Visualizing graph data is often key to the success of a Neo4j project. As part of my job, I always find that the best way to convince people of the value of graphs is to let them see and interact with their data. Next to a neat graph visualization, tables or traditional charts are an immensely powerful way to make your data visible. Put this all together in an interactive dashboard, and you’ve got an amazing way to tell a graph story.
I developed NeoDash as an open-source dashboard builder to help you speed up this process. With some simple Cypher queries, NeoDash lets you directly visualize your Neo4j data as graphs, bar charts, tables, maps, and more. You can group your visualizations together in a dashboard, add interactivity, and share your dashboards with others.
This post will go over the big changes in the new 2.0 release. Want to try out the application right away instead? Use NeoDash from your browser, or install it into Neo4j Desktop. Check out the project’s Github repository for details on other types of deployments, as well as pointers for extending the application. Enjoy!
The 2.0 release of NeoDash version comes with a ton of changes. Firstly, the application was rewritten completely (from scratch) to be more stable and performant. You’ll now be able to run NeoDash to report on your production database in real-time.
The next sections will zoom in on the four main features that come with the new dashboard builder:
- A fancy new dashboard editor
- More powerful visualizations
- Easier customization & interactivity
- Improved saving/sharing of dashboards
A new Dashboard Editor for Neo4j
Your dashboard can consist of a number of pages, each of which can have several reports. For each report, you specify a Cypher query that is used to create a visualization. For an interactive introduction to the editor, check out the video below:
A big improvement to the 2.0 editor is the in-built Cypher editor for writing the report queries. This editor has live syntax highlighting, as well as checks for validating your query.
Other new features include integrated documentation with query examples (see screenshot below), as well as easier customization of reports. More on this later.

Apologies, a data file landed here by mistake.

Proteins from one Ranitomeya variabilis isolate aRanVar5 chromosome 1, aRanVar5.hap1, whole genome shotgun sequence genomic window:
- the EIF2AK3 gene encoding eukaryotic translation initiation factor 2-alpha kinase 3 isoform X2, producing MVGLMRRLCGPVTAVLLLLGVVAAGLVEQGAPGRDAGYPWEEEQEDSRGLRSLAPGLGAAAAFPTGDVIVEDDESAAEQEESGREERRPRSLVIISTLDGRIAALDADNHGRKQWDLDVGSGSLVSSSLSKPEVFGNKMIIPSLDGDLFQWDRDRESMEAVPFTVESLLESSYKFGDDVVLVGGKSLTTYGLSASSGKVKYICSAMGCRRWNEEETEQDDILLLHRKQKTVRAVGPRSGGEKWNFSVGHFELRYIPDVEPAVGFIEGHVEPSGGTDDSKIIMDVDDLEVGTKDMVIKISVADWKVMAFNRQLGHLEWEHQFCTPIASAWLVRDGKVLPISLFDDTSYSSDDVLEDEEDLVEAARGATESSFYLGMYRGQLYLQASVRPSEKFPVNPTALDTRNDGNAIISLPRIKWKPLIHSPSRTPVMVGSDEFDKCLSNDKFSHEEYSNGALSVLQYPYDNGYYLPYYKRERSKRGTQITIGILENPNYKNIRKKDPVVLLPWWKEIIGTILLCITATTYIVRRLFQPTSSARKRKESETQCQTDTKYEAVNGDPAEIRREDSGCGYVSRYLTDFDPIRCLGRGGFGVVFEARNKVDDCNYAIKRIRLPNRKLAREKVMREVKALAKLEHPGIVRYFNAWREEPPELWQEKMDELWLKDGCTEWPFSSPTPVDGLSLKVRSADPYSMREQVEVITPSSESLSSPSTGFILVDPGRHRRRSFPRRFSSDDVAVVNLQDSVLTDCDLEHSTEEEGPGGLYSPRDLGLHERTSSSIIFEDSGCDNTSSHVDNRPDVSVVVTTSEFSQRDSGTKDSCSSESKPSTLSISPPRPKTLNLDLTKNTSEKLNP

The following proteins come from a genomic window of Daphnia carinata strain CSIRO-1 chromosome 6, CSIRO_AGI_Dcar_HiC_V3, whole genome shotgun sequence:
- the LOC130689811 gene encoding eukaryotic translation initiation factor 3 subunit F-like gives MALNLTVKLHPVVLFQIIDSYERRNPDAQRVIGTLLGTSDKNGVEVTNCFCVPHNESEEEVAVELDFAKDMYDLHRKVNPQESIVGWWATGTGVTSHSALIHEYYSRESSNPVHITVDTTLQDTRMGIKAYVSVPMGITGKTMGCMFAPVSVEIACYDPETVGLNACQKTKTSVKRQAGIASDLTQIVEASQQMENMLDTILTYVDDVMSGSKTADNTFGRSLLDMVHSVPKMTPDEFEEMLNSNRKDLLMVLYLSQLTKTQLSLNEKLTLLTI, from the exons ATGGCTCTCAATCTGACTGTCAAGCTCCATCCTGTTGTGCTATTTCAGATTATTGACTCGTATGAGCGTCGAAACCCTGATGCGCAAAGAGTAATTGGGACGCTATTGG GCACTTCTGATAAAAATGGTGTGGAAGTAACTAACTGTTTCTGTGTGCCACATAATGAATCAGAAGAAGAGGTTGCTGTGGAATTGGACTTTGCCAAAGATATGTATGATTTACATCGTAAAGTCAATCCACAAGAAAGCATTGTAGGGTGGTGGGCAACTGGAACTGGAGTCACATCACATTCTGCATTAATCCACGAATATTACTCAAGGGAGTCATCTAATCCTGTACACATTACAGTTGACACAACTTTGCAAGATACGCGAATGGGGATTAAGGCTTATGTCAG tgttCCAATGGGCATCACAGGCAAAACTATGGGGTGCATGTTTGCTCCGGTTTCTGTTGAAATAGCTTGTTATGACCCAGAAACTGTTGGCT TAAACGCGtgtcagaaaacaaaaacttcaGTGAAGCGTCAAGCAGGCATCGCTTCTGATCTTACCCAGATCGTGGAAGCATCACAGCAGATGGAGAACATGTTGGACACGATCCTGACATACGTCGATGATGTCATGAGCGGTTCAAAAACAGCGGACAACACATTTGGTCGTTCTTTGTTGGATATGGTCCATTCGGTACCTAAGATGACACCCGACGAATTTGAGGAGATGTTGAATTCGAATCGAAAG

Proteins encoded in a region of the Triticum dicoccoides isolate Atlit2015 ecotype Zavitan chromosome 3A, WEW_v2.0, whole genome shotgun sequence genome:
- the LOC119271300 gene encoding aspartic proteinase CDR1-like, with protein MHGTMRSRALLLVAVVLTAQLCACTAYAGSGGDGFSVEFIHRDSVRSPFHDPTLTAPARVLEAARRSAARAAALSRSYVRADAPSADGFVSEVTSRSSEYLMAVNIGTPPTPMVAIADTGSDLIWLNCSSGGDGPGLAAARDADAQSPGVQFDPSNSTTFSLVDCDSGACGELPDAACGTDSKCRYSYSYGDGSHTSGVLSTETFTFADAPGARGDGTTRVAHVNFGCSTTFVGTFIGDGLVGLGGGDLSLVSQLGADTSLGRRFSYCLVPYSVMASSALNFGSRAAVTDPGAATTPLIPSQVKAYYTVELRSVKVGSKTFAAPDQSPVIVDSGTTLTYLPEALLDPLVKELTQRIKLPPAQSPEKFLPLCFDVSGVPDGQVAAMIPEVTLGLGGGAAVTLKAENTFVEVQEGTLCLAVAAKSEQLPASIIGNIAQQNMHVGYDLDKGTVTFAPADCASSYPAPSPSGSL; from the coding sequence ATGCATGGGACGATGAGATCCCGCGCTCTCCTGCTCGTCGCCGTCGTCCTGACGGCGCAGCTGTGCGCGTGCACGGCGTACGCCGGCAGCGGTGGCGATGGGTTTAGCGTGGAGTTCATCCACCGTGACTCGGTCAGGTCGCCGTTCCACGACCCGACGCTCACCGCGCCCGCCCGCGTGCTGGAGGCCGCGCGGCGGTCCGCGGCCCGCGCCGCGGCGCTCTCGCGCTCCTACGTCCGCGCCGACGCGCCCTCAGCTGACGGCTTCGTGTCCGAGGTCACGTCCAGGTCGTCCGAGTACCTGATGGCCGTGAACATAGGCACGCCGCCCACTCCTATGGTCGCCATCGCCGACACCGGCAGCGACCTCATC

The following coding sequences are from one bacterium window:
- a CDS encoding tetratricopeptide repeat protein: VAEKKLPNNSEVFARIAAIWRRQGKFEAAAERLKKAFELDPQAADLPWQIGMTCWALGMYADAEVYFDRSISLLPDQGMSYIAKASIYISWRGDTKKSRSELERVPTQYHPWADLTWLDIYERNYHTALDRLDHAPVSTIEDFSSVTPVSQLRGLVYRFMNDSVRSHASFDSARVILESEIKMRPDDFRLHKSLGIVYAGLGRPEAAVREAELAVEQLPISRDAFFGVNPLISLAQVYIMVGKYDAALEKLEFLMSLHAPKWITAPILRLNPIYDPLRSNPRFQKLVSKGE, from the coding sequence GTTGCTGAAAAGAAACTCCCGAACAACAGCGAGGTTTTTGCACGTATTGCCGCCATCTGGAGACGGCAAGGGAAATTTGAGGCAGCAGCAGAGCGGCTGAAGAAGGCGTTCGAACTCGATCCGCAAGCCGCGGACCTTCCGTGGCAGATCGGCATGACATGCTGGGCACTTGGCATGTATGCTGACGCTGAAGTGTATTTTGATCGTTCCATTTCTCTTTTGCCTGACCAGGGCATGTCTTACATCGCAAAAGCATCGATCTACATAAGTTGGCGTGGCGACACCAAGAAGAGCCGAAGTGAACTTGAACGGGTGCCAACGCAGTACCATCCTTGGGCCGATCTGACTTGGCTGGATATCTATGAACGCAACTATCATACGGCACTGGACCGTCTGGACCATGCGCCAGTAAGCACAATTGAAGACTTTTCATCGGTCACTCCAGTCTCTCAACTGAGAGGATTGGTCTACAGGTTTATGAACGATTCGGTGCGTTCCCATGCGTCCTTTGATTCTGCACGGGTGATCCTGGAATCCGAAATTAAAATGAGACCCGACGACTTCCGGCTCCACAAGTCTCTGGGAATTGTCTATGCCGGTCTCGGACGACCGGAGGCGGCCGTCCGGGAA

NeoDash 2.0 can render your query results in tables, bar charts, line charts, maps, and more. The new release comes with a canvas-based graph renderer (react-force-graph) that can handle drawing thousands of nodes/relationships, as well as support easy custom styling of nodes and relationships.
The bar and line chart visualizations are now based on Charts, which supports a variety of styling options and increased interactivity.
Customization & Interactivity
Starting with NeoDash 2.0, many report types come with an ‘advanced settings’ option that allow you to customize the visualizations. Customizations can be purely aesthetic (the color scheme used by the visualization), or impact the way that the results are processed. The image below shows how advanced settings can be used to create a stacked bar chart:
Interactivity can be added to the dashboard by means of ‘Parameter Select’ cards. These will allow dashboard viewers to dynamically specify parts of the Cypher queries that populate the reports.
Check out the video above for instructions on how to set up these types of interactions.
Saving and Sharing Dashboards
Once you’re done building your dashboard, you can save it directly to the Neo4j database. This will create a
Neodash_Dashboard node that holds a text representation of the dashboard you put together.
From the ‘Load Dashboard’ screen, everyone with access to the same database can load your dashboard into NeoDash.
If you want to show off your new dashboard, you can generate a direct link to a standalone dashboard. These can act as a nice proof-of-concept for a Neo4j front-end. A standalone dashboard will automatically connect to a Neo4j database, disable editing, and hide the NeoDash editor. Users can then view all reports and interact with the data, but won’t be able to see the queries underneath.
Keep in mind that reporting is only a part of a graph visualization journey: Visualization tools like Neo4j Bloom will let data analysts go a lot deeper on exploring and analysis of graphs. If you’re running graph algorithms on huge datasets, you may need an offline tool such as Gephi to render high-volume graph visualizations. If you’re interested to learn more about the different types of Neo4j visualization tools, check out my blog post here.